Adolescent development, protection and participation

When youth are supported and encouraged, they have the potential to break long-standing cycles of poverty, discrimination and violence.

Young people make their own radio programmes in Mozambique


Eastern and Southern Africa bears a high burden of HIV, violence, child marriage and female genital mutilation/cutting.

Of all the adolescents living with HIV globally, more than half are in Eastern and Southern Africa.

The region has made progress in reducing the prevalence of child marriage, but the levels remain high and violence against girls and boys is still far too common.

Violence against children, female genital mutilation/cutting and child marriage violate the rights of children and adolescents. For girls, child marriage and sexual violence often disrupt their education, limit their developmental opportunities, and expose them to the risk of HIV infection, pregnancy, and complications from childbirth.

More than 1 million adolescents live with HIV in Eastern and Southern Africa – 61 per cent of the global total. Adolescent girls and young women remain disproportionately affected: 3 in 4 new infections for those aged 15–19 years are among girls. Nearly two thirds of global AIDS-related deaths among adolescents occur in this region. The need to increase utilization of HIV testing, treatment and care among adolescents, particularly girls, remains urgent.

Teenage girls
UNICEF Malawi/2017/Andrew Brown
Girls at risk; poverty, early pregnancies and child marriage force girls out of school.

Studies carried out in Kenya, Malawi, Swaziland, the United Republic of Tanzania, Zambia and Zimbabwe suggest that between 30 and 40 per cent of girls under 18 years of age have experienced sexual abuse and violence. Reporting of incidents of violence remains low – less than 50 per cent of girls and even fewer boys report violations and less than half of those who do receive any form of assistance. To limit the negative long-term impacts of violence, there is an urgent need to increase the demand for, and access to, social welfare, health, education, and justice services.

Approximately 4.9 million adolescent girls in the Eastern and Southern Africa Region are married: 34 per cent before the age of 18, and 9 per cent before the age of 15. The prevalence of child marriage is above 20 per cent in 13 countries and above 40 per cent in 9 countries.

Female genital mutilation/cutting is also a significant issue in parts of the region such as Ethiopia, Kenya, and Somalia. Some countries have made great progress in reducing female genital mutilation/cutting. However, region-wide, progress in reduction has been slower than population growth, reinforcing the importance of changing social norms to protect girls from this harmful practice.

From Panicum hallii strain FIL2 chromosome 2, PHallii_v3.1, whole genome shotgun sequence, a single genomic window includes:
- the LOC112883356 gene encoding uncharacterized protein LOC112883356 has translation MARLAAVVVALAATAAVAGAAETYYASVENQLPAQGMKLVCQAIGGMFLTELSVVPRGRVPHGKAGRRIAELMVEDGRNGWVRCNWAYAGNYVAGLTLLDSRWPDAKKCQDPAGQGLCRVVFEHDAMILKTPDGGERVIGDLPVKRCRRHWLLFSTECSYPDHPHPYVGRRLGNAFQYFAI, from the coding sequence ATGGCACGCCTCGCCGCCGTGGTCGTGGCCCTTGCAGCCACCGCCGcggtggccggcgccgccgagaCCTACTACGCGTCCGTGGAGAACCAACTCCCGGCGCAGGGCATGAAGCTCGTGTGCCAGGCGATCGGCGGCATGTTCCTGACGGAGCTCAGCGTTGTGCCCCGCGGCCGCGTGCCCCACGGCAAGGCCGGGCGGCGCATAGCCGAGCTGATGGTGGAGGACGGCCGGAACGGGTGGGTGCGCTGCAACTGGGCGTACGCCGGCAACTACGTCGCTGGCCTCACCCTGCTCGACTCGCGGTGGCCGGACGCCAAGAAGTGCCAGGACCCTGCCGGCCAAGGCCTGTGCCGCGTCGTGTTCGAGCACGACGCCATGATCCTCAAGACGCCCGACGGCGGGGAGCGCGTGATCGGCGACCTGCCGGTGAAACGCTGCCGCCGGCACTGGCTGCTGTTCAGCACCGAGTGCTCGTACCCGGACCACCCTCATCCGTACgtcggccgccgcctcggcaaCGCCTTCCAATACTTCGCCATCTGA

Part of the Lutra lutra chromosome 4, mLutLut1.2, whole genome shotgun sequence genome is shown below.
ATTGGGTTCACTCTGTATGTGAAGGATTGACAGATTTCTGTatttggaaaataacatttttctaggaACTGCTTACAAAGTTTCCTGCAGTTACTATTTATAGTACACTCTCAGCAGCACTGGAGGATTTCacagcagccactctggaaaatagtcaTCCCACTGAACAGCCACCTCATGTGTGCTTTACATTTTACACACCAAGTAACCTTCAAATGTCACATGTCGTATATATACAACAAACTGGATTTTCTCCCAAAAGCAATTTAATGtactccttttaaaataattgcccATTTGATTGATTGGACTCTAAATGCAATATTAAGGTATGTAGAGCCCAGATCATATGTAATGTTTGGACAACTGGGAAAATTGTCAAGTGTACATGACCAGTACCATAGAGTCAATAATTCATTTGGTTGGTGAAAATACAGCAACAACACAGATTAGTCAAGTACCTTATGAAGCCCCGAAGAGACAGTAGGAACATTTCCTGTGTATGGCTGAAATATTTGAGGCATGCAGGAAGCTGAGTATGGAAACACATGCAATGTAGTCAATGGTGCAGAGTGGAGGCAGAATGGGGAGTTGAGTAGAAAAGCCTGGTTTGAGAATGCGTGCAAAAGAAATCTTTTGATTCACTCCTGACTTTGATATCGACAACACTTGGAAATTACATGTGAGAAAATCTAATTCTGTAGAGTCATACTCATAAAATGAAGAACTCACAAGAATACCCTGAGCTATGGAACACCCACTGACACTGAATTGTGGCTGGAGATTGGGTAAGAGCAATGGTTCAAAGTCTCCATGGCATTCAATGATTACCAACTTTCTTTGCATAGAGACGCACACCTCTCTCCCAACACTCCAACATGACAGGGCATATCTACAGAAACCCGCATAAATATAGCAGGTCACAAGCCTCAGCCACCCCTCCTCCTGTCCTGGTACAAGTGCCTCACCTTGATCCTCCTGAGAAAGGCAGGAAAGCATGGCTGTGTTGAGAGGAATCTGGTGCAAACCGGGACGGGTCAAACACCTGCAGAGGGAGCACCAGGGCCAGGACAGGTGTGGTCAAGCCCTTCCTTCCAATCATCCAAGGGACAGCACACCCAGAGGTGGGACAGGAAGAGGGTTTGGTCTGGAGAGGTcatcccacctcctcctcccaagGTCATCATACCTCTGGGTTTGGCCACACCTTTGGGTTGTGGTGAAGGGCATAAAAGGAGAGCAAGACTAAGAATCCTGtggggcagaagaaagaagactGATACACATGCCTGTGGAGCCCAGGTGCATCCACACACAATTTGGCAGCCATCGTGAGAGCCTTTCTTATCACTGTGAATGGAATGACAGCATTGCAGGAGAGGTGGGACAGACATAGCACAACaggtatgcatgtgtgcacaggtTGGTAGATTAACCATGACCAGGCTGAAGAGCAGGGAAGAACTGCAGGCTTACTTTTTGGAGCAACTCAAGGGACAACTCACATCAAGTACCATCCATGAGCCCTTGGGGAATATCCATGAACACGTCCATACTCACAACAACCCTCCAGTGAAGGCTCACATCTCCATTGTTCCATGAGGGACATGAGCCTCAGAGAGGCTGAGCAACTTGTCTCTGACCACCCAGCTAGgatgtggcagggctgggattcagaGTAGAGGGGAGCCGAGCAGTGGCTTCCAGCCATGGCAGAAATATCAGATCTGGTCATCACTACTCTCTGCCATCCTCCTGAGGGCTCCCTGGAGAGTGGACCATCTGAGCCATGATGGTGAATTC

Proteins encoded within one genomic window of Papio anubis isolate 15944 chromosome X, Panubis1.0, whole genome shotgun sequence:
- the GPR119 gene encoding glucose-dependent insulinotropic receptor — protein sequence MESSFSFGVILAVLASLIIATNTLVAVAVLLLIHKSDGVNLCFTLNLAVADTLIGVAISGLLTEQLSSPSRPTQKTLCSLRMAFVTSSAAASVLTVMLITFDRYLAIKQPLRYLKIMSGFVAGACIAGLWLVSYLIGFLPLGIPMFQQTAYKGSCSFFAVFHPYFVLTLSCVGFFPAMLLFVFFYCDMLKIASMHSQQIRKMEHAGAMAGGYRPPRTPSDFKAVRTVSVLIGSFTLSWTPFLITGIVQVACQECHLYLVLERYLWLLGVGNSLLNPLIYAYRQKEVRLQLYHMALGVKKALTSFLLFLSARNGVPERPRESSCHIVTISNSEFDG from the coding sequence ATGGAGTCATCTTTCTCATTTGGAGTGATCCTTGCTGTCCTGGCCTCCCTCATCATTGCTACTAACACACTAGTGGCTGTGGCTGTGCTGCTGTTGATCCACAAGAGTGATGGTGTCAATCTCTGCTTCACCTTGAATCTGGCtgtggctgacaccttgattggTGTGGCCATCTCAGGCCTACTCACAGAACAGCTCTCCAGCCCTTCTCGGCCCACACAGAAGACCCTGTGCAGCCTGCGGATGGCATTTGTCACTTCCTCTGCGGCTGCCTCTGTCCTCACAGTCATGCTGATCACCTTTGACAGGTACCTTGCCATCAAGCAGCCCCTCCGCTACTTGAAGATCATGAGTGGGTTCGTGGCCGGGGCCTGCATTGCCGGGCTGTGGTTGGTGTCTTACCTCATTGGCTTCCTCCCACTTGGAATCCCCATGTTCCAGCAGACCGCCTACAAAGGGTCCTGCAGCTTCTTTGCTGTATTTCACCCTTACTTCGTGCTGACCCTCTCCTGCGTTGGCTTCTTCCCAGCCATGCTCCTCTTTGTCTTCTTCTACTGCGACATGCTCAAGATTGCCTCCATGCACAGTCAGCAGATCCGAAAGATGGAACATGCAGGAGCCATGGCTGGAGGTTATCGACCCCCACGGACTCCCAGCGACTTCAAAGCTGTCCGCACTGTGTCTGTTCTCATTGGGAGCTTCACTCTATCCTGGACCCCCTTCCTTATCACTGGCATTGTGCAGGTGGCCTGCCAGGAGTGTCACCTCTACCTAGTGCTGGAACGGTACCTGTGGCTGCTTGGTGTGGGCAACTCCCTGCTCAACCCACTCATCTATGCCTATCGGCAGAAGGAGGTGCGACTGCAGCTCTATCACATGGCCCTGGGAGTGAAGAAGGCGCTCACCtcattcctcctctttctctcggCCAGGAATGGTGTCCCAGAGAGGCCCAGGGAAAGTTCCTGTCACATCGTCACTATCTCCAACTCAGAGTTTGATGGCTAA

Increasing utilization of HIV prevention, treatment and care services for adolescents

Across the region, UNICEF supports HIV testing and counselling and post-test referral and support services for adolescents at risk of HIV. Increased availability and utilization of quality, tailored HIV treatment and adherence support services are essential for adolescents at risk of and living with HIV. UNICEF uses new technology, innovation and adolescent-friendly communication channels to reach adolescents with key messages on health, education, protection, and HIV.

UNICEF child protection icon

Reduction in violence against children

Children and adolescents in need of child protection services must get the correct support. This is why UNICEF invests in the social welfare workforce, including training, sensitizing, and hiring and retaining more and better qualified social workers to effectively prevent, identify and respond to violence against children.

Involvement of the community is key to reducing violence against children. UNICEF uses Communication for Development interventions to promote adoption of effective and positive preventive and protective strategies to nurture and refer children who are vulnerable or have experienced abuse to the child protection system.

UNICEF girl icon

Eliminating child marriage and female genital mutilation/cutting

UNICEF promotes the adoption of positive social norms and practices that help prevent female genital mutilation/cutting, through advocacy with policy-makers; community dialogue; adolescent engagement; and mobilization of religious and traditional leaders; complemented with messages through mass media.